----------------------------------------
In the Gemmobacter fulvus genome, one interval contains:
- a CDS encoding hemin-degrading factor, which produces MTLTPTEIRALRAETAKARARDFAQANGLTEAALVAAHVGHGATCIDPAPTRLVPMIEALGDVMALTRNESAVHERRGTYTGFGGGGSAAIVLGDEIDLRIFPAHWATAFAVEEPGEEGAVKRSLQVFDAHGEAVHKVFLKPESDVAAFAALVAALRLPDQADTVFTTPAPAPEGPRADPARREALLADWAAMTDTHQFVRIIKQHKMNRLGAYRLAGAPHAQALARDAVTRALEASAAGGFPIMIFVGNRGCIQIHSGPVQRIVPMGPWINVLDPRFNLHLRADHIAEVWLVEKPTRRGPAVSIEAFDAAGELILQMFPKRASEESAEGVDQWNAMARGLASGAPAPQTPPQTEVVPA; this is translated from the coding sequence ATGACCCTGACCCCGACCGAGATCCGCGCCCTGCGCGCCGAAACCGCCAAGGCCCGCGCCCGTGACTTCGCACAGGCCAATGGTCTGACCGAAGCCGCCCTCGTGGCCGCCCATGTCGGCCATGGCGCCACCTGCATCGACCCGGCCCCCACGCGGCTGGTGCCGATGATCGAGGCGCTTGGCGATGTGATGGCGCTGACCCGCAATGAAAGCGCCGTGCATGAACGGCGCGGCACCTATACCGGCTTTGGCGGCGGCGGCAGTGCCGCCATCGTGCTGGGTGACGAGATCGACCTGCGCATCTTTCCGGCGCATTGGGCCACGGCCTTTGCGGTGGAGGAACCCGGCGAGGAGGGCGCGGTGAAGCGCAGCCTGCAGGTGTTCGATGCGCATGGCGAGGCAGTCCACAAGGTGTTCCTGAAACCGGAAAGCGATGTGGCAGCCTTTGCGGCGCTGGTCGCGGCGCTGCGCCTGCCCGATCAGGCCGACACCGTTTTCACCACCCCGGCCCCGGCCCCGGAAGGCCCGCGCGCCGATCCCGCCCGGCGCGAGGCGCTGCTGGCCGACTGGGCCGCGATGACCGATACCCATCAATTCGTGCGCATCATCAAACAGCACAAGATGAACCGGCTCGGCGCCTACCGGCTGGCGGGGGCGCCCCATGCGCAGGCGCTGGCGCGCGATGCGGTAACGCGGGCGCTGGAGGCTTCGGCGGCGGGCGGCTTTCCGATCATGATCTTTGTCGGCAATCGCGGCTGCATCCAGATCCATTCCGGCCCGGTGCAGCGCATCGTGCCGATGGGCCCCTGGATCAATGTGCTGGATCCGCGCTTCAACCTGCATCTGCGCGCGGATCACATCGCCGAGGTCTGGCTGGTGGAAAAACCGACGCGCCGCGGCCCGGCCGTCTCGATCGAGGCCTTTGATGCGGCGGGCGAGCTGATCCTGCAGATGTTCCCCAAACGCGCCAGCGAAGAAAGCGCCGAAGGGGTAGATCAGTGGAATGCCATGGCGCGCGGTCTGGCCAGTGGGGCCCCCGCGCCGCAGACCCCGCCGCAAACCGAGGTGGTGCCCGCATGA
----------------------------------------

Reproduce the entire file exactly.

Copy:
In the Gemmobacter fulvus genome, one interval contains:
- a CDS encoding hemin-degrading factor, which produces MTLTPTEIRALRAETAKARARDFAQANGLTEAALVAAHVGHGATCIDPAPTRLVPMIEALGDVMALTRNESAVHERRGTYTGFGGGGSAAIVLGDEIDLRIFPAHWATAFAVEEPGEEGAVKRSLQVFDAHGEAVHKVFLKPESDVAAFAALVAALRLPDQADTVFTTPAPAPEGPRADPARREALLADWAAMTDTHQFVRIIKQHKMNRLGAYRLAGAPHAQALARDAVTRALEASAAGGFPIMIFVGNRGCIQIHSGPVQRIVPMGPWINVLDPRFNLHLRADHIAEVWLVEKPTRRGPAVSIEAFDAAGELILQMFPKRASEESAEGVDQWNAMARGLASGAPAPQTPPQTEVVPA; this is translated from the coding sequence ATGACCCTGACCCCGACCGAGATCCGCGCCCTGCGCGCCGAAACCGCCAAGGCCCGCGCCCGTGACTTCGCACAGGCCAATGGTCTGACCGAAGCCGCCCTCGTGGCCGCCCATGTCGGCCATGGCGCCACCTGCATCGACCCGGCCCCCACGCGGCTGGTGCCGATGATCGAGGCGCTTGGCGATGTGATGGCGCTGACCCGCAATGAAAGCGCCGTGCATGAACGGCGCGGCACCTATACCGGCTTTGGCGGCGGCGGCAGTGCCGCCATCGTGCTGGGTGACGAGATCGACCTGCGCATCTTTCCGGCGCATTGGGCCACGGCCTTTGCGGTGGAGGAACCCGGCGAGGAGGGCGCGGTGAAGCGCAGCCTGCAGGTGTTCGATGCGCATGGCGAGGCAGTCCACAAGGTGTTCCTGAAACCGGAAAGCGATGTGGCAGCCTTTGCGGCGCTGGTCGCGGCGCTGCGCCTGCCCGATCAGGCCGACACCGTTTTCACCACCCCGGCCCCGGCCCCGGAAGGCCCGCGCGCCGATCCCGCCCGGCGCGAGGCGCTGCTGGCCGACTGGGCCGCGATGACCGATACCCATCAATTCGTGCGCATCATCAAACAGCACAAGATGAACCGGCTCGGCGCCTACCGGCTGGCGGGGGCGCCCCATGCGCAGGCGCTGGCGCGCGATGCGGTAACGCGGGCGCTGGAGGCTTCGGCGGCGGGCGGCTTTCCGATCATGATCTTTGTCGGCAATCGCGGCTGCATCCAGATCCATTCCGGCCCGGTGCAGCGCATCGTGCCGATGGGCCCCTGGATCAATGTGCTGGATCCGCGCTTCAACCTGCATCTGCGCGCGGATCACATCGCCGAGGTCTGGCTGGTGGAAAAACCGACGCGCCGCGGCCCGGCCGTCTCGATCGAGGCCTTTGATGCGGCGGGCGAGCTGATCCTGCAGATGTTCCCCAAACGCGCCAGCGAAGAAAGCGCCGAAGGGGTAGATCAGTGGAATGCCATGGCGCGCGGTCTGGCCAGTGGGGCCCCCGCGCCGCAGACCCCGCCGCAAACCGAGGTGGTGCCCGCATGA